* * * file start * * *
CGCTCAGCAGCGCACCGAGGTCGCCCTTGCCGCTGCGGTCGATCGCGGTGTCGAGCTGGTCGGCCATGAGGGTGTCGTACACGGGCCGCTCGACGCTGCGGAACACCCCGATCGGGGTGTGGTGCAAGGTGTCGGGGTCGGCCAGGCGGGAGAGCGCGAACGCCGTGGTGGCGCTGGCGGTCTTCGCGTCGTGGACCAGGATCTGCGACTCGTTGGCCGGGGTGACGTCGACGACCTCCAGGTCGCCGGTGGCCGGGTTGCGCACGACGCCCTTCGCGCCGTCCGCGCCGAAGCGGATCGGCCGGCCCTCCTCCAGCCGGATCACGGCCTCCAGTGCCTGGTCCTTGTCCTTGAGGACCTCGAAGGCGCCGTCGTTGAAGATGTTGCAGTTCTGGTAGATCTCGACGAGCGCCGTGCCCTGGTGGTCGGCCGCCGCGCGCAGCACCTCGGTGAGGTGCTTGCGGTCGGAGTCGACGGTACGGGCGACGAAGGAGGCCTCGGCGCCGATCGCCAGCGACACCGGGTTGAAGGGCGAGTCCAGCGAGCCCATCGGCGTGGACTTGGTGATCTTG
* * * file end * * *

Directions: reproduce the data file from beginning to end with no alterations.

CGCTCAGCAGCGCACCGAGGTCGCCCTTGCCGCTGCGGTCGATCGCGGTGTCGAGCTGGTCGGCCATGAGGGTGTCGTACACGGGCCGCTCGACGCTGCGGAACACCCCGATCGGGGTGTGGTGCAAGGTGTCGGGGTCGGCCAGGCGGGAGAGCGCGAACGCCGTGGTGGCGCTGGCGGTCTTCGCGTCGTGGACCAGGATCTGCGACTCGTTGGCCGGGGTGACGTCGACGACCTCCAGGTCGCCGGTGGCCGGGTTGCGCACGACGCCCTTCGCGCCGTCCGCGCCGAAGCGGATCGGCCGGCCCTCCTCCAGCCGGATCACGGCCTCCAGTGCCTGGTCCTTGTCCTTGAGGACCTCGAAGGCGCCGTCGTTGAAGATGTTGCAGTTCTGGTAGATCTCGACGAGCGCCGTGCCCTGGTGGTCGGCCGCCGCGCGCAGCACCTCGGTGAGGTGCTTGCGGTCGGAGTCGACGGTACGGGCGACGAAGGAGGCCTCGGCGCCGATCGCCAGCGACACCGGGTTGAAGGGCGAGTCCAGCGAGCCCATCGGCGTGGACTTGGTGATCTTG